The World's Two Kingdoms.
In our series reviewing what Jesus Christ and the Bible tell us about the world, we have so far reviewed that the world as created by God is good, although now in a “fallen” state because of the entrance of the evil which fallen angels (devil, demons) and humans brought into the world (Gen 3). Due to such rebellion, creation now suffers death (Wis2:24) and decay (Ro 8:20-23), and is under the power of the devil, its ruler (Jn 12:31; 14:30; 16:11; 2 Cor 4:4). But we also know God has a plan that is being worked out in history.
Then what is the world’s destiny? On the one hand, the world is to be condemned (1Cor 11:32) and punished (Is 13:11) for its evil. Yet just as God’s grace has prepared the means of salvation for humanity so that we need not be condemned (1Cor 11:32), there will similarly be a “new creation,” a “new heavens and a new earth in which righteousness dwells” (2 Pet 3:13; cf. Rev 21:1; Catechism ofthe Catholic Church [CCC] 1043). That is, there will be a profound restoration or renovation of the material world (Is 65:17, 66:22; Ro 8:19-23; CCC 1046) uniting all things in Christ (Eph 1:10; cf. Zec 14:9; Col 1:16-20).
Remember the Hallelujah Chorus from Handel’s Messiah? "Hallelujah! for the Lord God Omnipotent reigneth. The kingdom of this world is become the kingdom of our Lord, and of His Christ: and He shall reign for ever and ever. King of kings, Lord of lords." (The words come from Rev 19:6; 11:15; 19:16; cf., Ps 2:8).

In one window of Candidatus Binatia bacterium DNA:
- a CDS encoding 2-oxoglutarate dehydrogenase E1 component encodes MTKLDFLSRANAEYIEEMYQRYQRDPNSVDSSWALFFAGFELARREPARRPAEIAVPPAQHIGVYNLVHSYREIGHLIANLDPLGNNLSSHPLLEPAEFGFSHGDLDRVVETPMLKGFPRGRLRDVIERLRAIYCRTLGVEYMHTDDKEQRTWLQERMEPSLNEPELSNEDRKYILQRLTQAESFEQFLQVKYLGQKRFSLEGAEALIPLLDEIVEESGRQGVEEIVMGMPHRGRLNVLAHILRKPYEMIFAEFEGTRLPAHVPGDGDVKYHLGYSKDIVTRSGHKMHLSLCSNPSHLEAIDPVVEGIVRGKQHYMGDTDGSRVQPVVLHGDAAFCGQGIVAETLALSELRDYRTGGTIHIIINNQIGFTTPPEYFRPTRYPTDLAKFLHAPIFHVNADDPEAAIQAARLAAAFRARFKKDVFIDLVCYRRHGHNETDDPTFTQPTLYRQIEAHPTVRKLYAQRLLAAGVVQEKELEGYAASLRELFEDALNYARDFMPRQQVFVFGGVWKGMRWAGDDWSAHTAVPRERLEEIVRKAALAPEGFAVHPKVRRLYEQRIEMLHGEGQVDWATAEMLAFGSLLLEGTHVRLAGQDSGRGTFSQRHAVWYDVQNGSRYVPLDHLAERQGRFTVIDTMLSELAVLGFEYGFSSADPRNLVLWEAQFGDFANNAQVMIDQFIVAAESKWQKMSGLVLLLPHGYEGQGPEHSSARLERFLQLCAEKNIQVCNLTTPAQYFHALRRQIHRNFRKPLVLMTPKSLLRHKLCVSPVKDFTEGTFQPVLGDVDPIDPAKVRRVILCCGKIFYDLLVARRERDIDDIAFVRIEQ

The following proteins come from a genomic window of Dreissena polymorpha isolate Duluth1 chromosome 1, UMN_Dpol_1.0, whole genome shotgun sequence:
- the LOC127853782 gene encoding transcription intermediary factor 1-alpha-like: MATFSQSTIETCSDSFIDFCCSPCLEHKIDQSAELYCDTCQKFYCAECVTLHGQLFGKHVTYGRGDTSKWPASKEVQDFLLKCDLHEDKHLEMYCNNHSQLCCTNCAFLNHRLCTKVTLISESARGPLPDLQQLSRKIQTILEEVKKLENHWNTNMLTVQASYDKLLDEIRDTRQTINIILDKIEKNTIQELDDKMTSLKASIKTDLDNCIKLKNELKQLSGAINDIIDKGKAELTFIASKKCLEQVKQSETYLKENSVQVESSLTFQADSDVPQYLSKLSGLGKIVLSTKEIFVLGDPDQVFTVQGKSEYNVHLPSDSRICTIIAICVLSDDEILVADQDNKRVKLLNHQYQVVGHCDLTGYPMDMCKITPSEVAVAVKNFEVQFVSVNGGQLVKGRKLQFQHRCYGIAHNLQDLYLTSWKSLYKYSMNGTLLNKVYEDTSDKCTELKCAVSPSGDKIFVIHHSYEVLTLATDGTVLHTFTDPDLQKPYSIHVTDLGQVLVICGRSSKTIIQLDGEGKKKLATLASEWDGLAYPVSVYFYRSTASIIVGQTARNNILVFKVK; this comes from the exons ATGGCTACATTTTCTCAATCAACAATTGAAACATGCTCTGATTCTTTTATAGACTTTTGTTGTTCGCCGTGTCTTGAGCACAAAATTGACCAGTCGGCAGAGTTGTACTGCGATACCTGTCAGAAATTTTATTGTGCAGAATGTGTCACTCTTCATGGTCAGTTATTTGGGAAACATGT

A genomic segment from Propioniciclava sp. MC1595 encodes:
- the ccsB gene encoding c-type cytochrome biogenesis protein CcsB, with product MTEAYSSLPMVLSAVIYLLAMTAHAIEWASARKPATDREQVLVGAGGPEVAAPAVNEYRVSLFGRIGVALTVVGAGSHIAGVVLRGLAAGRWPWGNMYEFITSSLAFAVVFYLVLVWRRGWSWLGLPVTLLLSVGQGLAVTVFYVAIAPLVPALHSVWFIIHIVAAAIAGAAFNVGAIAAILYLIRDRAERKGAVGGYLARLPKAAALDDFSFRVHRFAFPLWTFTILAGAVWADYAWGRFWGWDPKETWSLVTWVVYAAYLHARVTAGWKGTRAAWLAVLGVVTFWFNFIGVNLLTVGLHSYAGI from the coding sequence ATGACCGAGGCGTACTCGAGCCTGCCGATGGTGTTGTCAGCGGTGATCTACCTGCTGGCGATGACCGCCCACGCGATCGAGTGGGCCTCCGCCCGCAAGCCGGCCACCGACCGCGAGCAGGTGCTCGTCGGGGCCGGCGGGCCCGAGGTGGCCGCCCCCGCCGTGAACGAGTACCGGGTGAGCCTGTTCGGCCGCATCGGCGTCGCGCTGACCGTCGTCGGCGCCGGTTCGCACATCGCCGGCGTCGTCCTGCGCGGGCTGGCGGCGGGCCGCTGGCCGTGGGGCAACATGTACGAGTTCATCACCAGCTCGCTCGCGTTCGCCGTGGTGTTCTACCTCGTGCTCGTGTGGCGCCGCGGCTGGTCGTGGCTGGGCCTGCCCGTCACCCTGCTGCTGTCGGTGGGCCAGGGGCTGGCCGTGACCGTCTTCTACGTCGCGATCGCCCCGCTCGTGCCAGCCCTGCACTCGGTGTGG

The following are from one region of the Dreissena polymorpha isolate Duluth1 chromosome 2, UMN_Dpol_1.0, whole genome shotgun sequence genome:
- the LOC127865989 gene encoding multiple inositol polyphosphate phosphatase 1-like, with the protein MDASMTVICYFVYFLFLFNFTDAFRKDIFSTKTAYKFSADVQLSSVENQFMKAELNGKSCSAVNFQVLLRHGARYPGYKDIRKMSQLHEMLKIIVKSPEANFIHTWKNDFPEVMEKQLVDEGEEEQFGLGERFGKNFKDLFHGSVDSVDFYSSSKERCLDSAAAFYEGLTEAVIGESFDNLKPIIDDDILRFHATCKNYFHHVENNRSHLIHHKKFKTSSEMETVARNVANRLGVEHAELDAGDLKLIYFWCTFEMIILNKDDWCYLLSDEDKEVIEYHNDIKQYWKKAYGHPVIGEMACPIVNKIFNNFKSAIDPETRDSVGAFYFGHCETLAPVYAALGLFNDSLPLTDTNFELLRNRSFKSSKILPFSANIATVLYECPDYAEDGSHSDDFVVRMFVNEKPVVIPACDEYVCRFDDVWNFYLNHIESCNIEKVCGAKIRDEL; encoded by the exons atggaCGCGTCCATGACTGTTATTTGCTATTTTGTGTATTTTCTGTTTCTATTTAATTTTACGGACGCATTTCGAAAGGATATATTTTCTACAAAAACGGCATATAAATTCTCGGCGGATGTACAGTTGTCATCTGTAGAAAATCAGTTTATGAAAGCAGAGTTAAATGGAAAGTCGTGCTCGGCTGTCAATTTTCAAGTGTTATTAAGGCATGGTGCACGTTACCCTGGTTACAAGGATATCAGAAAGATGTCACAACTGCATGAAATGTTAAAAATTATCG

So there are two kingdoms: the kingdom of this world, and the kingdom of Christ.
We also have to now make distinctions with the word, “world.” There is the fallen world subject to decay and condemnation, and the world as the material universe that is good.
The “Hallelujah Chorus” sings of Scripture’s promise that the good material world shall come entirely under the kinship of Christ leading to eternal life. (And thus the fallen, corrupt world, the kingdom of the devil’s rule, shall end.)
That certain final victory we still await. As the book of Hebrews (2:8-10) reminds us, we do not yet see everything subject to Christ – however, we do see Jesus, humbled as a man (a “slave,” although He is God, Phil 2:6-7) so that he might be “crowned with glory and honor” (King and Lord of all creation; cf. Phil2:9-11) by His suffering and death, so that by his obedience and sacrifice (Heb5:8; Phil 2:8), he might destroy death and the power of evil (Col 1:20) and the devil who has the power of death (Heb 2:14) (CCC 609, 624, 629, 635).
That’s the cosmic, eschatological dimension. OK, so what about today? What about this up-side-down world I now live in? What about elections, covid, “vaccines,” transhumanism, war, food supply, economy, social credit systems, WEF’s Agenda 2030, sex trafficking? Very real. Very serious. But there is another level. We need to realize this and not forget the other level.
Without negating the terrible seriousness of today’s issues, we have to look deeper to a more consequential, more far-reaching level. These issues are the means by which the kingdom of the enemy fights its war against the kingdom of Christ. And it is a war each of us is fighting every day. When we see deception and lies, when fear is promoted, we know the enemy is at work.
St. Paul says, “Though we live in the world, we are not carrying on a worldly war, for the weapons of our warfare are not worldly but have divine power to destroy strongholds” (2 Cor 10:3-4). “We are not contending against flesh and blood, but against the principalities, against the powers, against the world rulers of this present darkness, against the spiritual hosts of wickedness” (Eph 6:12). This is the battleground. This is the war.
Understanding that it is a war, and that at root it is a spiritual war, gives us confident hope in the outcome. We may lose a battle, but Christ shall win the war. His victory is certain!
Dibby Allan Green